My years of experience have taught me that every company has some employees who need a “writing repair service.” When companies acknowledge the problem, and decide to do something about it, I can save them lots of time, trouble, and money.

Here’s what I do:

  • I correct obvious mistakes;
  • I identify and clarify passages that could be misunderstood;
  • I organize the information so that it flows logically from one idea to the next; and
  • I make the entire piece effective enough to achieve the desired result.

I can work from completed drafts; I can help during the formulation process; or, if someone has an idea but just doesn’t know how to get it down on paper, I can do the writing from scratch.

I’m not a teacher. I don’t do training sessions, seminars, or writing workshops. I think the impact of these is very limited. My personal opinion is that past a certain point, it’s just too late. My goal is not to turn people into good writers; my goal is to make their writing good.

I work directly with individual employees, perfecting their actual business correspondence and documents. People are usually aware of their own limitations, and welcome my support. Some companies see the value in this approach right away. Some need more convincing.

* * * * *

I am offering a new and different way of dealing with the problem of bad writing. Most companies have never considered using an outside party as a continuing resource for employees who need help with writing. But I believe it is the best way to get immediate and significant improvement. I am offering them a cost-effective solution that can eliminate the problem from the very first day.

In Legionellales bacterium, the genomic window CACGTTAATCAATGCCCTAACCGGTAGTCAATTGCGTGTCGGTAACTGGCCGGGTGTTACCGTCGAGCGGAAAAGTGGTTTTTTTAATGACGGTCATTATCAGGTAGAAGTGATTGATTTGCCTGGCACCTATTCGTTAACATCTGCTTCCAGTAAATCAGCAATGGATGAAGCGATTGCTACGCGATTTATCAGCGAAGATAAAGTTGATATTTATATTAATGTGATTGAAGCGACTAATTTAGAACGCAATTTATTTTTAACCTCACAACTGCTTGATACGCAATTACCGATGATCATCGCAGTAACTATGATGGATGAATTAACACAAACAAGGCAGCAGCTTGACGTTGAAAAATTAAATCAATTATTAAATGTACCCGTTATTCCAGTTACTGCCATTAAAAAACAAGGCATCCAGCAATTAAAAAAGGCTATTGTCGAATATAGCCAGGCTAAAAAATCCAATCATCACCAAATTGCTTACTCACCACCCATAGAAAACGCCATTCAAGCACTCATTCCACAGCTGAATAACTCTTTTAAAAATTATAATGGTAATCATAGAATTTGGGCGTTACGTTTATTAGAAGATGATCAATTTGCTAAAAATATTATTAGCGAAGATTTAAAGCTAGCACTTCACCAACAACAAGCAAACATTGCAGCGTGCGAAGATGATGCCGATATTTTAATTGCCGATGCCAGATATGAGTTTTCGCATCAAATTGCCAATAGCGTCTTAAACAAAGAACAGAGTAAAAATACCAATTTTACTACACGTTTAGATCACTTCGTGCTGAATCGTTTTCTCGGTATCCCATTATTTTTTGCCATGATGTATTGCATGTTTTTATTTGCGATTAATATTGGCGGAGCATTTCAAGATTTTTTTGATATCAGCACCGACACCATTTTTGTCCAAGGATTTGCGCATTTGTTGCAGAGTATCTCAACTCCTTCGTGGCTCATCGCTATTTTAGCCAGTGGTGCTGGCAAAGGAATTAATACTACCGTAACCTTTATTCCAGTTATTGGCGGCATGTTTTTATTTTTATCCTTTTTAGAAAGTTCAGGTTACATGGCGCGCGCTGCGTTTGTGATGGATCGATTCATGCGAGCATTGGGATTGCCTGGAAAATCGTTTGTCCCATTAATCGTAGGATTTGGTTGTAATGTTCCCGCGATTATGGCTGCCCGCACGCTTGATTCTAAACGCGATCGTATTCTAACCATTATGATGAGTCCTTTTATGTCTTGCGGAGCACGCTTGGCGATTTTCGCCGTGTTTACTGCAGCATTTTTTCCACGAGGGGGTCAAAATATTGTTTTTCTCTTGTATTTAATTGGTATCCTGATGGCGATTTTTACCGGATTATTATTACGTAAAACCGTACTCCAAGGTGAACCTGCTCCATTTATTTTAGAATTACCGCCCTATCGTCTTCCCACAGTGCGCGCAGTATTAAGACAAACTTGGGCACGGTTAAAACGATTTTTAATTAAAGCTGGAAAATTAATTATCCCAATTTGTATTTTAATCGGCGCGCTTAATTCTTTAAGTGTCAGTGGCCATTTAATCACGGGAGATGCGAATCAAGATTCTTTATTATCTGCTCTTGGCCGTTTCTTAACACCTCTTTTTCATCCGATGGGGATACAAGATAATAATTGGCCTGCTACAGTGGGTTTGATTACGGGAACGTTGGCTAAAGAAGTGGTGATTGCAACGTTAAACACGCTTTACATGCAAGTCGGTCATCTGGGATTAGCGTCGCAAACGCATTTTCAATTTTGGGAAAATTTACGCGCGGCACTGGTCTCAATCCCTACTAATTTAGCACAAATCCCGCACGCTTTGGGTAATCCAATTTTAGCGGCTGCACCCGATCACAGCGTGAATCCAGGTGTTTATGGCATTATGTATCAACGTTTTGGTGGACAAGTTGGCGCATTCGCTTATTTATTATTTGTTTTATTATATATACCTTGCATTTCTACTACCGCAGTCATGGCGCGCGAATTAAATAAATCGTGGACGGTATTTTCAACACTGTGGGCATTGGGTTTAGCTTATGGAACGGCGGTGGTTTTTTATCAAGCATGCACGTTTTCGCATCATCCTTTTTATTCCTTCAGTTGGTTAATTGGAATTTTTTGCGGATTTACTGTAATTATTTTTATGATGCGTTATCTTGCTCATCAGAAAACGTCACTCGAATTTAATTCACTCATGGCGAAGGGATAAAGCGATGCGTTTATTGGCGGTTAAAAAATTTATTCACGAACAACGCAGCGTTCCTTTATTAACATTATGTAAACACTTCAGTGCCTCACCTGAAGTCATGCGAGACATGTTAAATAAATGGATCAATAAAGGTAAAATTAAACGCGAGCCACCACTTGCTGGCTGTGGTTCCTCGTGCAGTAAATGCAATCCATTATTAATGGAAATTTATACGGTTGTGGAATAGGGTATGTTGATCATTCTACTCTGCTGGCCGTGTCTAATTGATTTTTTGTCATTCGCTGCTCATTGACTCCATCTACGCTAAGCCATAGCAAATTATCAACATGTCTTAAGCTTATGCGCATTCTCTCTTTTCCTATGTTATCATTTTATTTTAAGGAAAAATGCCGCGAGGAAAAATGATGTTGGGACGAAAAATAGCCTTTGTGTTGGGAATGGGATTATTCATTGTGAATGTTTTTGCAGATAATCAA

Many executives I have spoken with acknowledge that the problem exists, but believe they already have an adequate way of dealing with it. Perhaps employees who are better writers are asked to assist those who need help. Perhaps supervisors make corrections before written work goes out. But these measures are hit or miss.

My way is better – here’s why. If I am available as a resource:

  • The problem is handled on a consistent, company-wide basis.
  • Employees who are good writers can focus on their own work.
  • Supervisors and managers can address their attention to the strategy or completeness of a piece, and not on the writing itself.
  • Pieces that have solid thinking behind them can be ready to go on the first shot, reducing the need for rewrites.
  • People, knowing that the company has provided a dedicated consultant to support their writing, are much more likely to ask for input. This is especially important for employees who aren’t expected to check their work with higher management.

Some executives don’t think writing matters. They don’t see that poor writing can ruin the company image, damage relationships with customers and suppliers, and cause disputes or lawsuits. They just don’t get it.

Want an example? I wrote to the president of a large foreign- owned company, and here’s what I got back:


This is not a joke. Can you imagine how frustrating it was to receive that?

* * * * *

I know some of you reading this are business owners who have faced the kinds of challenges I describe. I’d love to have your comments and hear about your experiences. Even better, if you are thinking, “I could really use her services at my company,” then I especially want to hear from you.

This blog is a place to talk about my business and about issues related to writing itself.

I have much to say. You are welcome to join me in the discussion.

Judy Rose

Could your business use my services?

Visit my website at or e-mail me at


Key Concepts: business writing, writing, writing repair, employee communication, writing skills, education, basic skills, international, small business, marketing, clients, getting clients, consultant, grammar, spelling, text, organization of text, formulation of text, assisting management, writing mistakes, writing errors, employee support services, language, English, English writing, communication, effective communication, sales, sales pitch, customer relations, customer communication, lawsuits, disputes, conflicts, time-saving.